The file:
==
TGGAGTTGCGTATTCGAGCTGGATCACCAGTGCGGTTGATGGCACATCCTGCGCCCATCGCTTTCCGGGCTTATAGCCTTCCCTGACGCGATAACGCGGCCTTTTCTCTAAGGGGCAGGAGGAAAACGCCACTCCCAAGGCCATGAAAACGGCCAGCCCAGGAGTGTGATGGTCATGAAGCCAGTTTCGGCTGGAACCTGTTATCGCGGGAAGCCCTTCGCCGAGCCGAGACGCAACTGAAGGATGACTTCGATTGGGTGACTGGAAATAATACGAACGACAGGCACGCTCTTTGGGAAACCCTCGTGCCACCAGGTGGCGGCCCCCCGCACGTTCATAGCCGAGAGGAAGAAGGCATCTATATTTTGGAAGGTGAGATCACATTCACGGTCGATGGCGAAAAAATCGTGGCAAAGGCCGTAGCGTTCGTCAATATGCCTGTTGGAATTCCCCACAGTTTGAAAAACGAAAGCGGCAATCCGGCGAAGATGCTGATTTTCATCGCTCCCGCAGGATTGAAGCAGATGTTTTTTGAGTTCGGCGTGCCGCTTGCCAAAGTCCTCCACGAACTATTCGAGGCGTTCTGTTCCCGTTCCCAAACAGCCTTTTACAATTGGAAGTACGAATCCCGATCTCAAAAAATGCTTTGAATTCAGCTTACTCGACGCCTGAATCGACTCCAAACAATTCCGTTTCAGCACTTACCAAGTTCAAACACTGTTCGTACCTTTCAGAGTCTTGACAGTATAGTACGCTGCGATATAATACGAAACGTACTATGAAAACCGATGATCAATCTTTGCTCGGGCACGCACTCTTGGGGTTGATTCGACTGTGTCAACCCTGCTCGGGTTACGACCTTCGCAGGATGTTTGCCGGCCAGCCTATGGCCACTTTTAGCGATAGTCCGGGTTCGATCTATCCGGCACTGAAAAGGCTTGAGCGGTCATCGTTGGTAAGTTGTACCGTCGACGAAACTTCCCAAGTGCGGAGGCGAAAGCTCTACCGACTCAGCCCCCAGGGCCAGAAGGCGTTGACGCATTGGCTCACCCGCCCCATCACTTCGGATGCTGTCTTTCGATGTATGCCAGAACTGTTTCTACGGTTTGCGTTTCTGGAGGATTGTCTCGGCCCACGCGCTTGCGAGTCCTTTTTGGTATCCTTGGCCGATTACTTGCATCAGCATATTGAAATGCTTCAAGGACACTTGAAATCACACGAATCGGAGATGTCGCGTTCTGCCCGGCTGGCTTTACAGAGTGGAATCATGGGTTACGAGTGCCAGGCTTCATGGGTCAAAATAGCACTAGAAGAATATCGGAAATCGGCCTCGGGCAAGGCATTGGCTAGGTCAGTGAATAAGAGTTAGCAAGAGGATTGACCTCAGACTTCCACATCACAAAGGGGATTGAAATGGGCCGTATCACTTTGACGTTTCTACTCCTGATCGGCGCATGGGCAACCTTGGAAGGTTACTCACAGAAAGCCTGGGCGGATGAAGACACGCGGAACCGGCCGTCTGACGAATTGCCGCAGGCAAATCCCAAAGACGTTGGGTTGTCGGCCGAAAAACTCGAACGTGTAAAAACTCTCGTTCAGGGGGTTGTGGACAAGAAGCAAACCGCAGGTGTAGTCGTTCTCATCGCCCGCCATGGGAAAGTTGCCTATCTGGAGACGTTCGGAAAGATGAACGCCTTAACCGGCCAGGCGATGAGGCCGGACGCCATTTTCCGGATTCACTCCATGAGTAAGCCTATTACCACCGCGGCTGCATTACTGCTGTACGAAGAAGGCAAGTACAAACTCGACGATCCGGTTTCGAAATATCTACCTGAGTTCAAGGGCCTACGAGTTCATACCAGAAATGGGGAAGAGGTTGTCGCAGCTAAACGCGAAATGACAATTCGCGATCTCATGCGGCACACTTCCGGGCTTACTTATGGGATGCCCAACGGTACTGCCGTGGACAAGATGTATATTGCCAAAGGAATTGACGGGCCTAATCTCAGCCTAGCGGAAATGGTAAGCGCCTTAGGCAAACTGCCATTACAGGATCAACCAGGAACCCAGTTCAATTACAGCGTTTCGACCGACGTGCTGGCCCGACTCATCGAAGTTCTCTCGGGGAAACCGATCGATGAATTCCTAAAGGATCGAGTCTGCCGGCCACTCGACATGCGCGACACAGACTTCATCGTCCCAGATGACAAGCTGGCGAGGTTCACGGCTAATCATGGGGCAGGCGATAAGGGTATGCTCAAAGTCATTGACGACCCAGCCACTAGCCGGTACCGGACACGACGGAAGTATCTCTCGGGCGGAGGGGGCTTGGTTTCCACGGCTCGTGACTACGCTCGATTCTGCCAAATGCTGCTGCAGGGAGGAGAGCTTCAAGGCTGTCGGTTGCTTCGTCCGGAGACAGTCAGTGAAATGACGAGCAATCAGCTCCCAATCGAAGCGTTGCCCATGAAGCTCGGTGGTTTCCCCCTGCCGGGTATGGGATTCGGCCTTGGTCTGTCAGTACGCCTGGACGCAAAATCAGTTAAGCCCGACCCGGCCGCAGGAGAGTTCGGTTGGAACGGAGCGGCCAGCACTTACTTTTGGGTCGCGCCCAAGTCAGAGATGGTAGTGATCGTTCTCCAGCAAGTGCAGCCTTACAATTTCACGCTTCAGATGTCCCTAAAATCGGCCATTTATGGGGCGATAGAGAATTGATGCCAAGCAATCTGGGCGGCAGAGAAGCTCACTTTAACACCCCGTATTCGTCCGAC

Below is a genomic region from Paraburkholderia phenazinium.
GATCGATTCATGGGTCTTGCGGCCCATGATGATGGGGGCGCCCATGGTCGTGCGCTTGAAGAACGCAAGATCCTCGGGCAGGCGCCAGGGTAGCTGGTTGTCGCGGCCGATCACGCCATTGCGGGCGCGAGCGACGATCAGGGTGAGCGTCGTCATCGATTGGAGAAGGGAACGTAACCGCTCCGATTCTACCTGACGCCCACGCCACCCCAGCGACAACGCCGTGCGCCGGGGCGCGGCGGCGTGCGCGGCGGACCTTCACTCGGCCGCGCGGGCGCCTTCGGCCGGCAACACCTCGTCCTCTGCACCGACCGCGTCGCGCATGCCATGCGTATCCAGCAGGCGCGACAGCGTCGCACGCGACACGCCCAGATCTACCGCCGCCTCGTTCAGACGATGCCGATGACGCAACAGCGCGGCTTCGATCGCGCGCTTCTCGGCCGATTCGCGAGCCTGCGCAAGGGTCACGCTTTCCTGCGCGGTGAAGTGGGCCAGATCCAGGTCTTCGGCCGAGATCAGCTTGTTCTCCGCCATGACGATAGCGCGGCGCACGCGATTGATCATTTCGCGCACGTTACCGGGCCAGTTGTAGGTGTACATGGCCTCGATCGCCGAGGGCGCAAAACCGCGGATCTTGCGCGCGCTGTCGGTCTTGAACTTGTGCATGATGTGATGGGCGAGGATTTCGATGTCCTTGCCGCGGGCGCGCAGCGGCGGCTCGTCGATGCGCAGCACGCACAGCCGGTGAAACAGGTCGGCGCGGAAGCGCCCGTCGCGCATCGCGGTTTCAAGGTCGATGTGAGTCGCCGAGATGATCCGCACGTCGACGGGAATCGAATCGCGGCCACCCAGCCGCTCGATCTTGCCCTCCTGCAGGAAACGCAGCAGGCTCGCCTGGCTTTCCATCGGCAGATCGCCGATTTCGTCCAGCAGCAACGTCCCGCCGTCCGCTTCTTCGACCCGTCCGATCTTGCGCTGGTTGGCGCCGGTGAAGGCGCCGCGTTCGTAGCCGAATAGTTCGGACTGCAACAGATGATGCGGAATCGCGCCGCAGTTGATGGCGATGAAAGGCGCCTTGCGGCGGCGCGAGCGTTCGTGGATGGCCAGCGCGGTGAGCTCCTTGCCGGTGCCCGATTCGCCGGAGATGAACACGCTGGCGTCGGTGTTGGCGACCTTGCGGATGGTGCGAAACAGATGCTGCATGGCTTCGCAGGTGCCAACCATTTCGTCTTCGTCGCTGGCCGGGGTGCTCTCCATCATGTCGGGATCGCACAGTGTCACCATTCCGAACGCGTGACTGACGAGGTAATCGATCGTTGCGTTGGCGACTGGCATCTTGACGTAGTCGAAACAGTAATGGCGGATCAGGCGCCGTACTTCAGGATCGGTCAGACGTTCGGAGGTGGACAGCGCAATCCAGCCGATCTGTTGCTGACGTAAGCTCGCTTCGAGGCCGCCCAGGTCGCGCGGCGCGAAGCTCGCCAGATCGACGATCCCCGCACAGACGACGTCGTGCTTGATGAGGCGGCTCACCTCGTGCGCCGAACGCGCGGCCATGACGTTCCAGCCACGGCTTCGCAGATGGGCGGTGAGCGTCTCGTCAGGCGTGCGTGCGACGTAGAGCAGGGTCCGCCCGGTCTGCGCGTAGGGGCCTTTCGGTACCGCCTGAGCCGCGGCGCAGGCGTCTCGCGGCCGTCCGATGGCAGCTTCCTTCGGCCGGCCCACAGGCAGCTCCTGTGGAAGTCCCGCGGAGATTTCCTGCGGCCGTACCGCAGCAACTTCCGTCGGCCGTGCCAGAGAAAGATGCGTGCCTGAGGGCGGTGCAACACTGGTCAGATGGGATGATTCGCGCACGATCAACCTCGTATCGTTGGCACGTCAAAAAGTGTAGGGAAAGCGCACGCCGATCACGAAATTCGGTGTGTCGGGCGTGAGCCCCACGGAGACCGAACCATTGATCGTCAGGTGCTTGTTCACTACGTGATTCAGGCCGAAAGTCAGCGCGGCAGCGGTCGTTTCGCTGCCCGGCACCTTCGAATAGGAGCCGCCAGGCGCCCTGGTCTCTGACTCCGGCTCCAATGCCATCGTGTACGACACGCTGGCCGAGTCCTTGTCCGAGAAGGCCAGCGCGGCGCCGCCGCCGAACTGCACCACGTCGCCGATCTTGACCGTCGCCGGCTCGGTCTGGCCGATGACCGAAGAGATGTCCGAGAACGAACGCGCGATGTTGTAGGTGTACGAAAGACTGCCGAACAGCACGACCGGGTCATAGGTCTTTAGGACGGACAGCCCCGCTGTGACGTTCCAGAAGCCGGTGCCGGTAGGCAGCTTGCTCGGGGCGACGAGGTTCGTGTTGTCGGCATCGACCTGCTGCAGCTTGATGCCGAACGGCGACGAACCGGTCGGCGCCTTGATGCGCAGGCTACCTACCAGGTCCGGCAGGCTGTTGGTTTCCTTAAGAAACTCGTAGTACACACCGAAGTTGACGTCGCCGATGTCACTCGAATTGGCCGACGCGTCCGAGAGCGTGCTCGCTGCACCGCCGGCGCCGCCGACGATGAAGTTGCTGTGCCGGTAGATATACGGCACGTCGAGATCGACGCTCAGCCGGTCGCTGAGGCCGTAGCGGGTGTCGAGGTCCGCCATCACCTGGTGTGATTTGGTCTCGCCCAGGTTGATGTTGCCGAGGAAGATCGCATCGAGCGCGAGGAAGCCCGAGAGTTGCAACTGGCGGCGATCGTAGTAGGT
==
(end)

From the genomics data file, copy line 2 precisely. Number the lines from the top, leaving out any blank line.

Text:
Below is a genomic region from Paraburkholderia phenazinium.